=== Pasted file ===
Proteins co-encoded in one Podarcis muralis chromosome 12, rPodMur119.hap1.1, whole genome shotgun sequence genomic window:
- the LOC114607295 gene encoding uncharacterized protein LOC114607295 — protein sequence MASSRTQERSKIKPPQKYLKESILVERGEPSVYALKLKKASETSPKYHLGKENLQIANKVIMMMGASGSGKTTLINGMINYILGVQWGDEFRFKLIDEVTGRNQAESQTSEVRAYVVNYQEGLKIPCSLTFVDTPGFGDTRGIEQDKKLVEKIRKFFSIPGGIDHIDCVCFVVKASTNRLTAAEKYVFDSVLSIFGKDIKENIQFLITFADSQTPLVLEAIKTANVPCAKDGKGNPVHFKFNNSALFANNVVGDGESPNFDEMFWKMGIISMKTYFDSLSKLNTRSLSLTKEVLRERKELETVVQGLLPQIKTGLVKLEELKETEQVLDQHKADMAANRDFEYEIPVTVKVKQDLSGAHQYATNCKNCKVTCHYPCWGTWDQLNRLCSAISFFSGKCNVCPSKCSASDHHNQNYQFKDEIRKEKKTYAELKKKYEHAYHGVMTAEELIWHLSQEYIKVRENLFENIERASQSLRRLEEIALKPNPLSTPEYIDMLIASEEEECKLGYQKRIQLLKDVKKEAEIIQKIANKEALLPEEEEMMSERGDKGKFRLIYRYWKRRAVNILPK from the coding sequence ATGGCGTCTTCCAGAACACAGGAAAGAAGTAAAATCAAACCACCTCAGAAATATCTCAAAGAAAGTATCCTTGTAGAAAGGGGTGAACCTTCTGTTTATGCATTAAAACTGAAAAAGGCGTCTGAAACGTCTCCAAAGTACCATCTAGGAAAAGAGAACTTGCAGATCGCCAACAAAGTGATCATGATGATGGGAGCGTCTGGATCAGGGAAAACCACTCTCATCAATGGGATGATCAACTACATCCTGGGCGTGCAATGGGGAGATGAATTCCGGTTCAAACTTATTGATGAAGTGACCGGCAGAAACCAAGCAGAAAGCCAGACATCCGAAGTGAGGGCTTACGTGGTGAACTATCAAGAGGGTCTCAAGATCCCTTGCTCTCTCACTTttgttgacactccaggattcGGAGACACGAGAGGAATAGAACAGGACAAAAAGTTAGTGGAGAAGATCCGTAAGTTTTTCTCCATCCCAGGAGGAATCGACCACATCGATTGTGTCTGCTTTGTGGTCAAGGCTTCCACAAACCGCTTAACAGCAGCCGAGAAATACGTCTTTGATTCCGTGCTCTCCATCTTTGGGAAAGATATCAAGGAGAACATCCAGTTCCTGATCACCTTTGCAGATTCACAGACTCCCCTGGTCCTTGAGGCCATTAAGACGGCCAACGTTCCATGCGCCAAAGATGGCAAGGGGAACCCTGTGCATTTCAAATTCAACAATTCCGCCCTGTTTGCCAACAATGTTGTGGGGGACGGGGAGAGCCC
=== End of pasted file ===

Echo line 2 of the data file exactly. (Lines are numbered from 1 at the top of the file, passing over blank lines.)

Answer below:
- the LOC114607295 gene encoding uncharacterized protein LOC114607295 — protein sequence MASSRTQERSKIKPPQKYLKESILVERGEPSVYALKLKKASETSPKYHLGKENLQIANKVIMMMGASGSGKTTLINGMINYILGVQWGDEFRFKLIDEVTGRNQAESQTSEVRAYVVNYQEGLKIPCSLTFVDTPGFGDTRGIEQDKKLVEKIRKFFSIPGGIDHIDCVCFVVKASTNRLTAAEKYVFDSVLSIFGKDIKENIQFLITFADSQTPLVLEAIKTANVPCAKDGKGNPVHFKFNNSALFANNVVGDGESPNFDEMFWKMGIISMKTYFDSLSKLNTRSLSLTKEVLRERKELETVVQGLLPQIKTGLVKLEELKETEQVLDQHKADMAANRDFEYEIPVTVKVKQDLSGAHQYATNCKNCKVTCHYPCWGTWDQLNRLCSAISFFSGKCNVCPSKCSASDHHNQNYQFKDEIRKEKKTYAELKKKYEHAYHGVMTAEELIWHLSQEYIKVRENLFENIERASQSLRRLEEIALKPNPLSTPEYIDMLIASEEEECKLGYQKRIQLLKDVKKEAEIIQKIANKEALLPEEEEMMSERGDKGKFRLIYRYWKRRAVNILPK from the coding sequence ATGGCGTCTTCCAGAACACAGGAAAGAAGTAAAATCAAACCACCTCAGAAATATCTCAAAGAAAGTATCCTTGTAGAAAGGGGTGAACCTTCTGTTTATGCATTAAAACTGAAAAAGGCGTCTGAAACGTCTCCAAAGTACCATCTAGGAAAAGAGAACTTGCAGATCGCCAACAAAGTGATCATGATGATGGGAGCGTCTGGATCAGGGAAAACCACTCTCATCAATGGGATGATCAACTACATCCTGGGCGTGCAATGGGGAGATGAATTCCGGTTCAAACTTATTGATGAAGTGACCGGCAGAAACCAAGCAGAAAGCCAGACATCCGAAGTGAGGGCTTACGTGGTGAACTATCAAGAGGGTCTCAAGATCCCTTGCTCTCTCACTTttgttgacactccaggattcGGAGACACGAGAGGAATAGAACAGGACAAAAAGTTAGTGGAGAAGATCCGTAAGTTTTTCTCCATCCCAGGAGGAATCGACCACATCGATTGTGTCTGCTTTGTGGTCAAGGCTTCCACAAACCGCTTAACAGCAGCCGAGAAATACGTCTTTGATTCCGTGCTCTCCATCTTTGGGAAAGATATCAAGGAGAACATCCAGTTCCTGATCACCTTTGCAGATTCACAGACTCCCCTGGTCCTTGAGGCCATTAAGACGGCCAACGTTCCATGCGCCAAAGATGGCAAGGGGAACCCTGTGCATTTCAAATTCAACAATTCCGCCCTGTTTGCCAACAATGTTGTGGGGGACGGGGAGAGCCC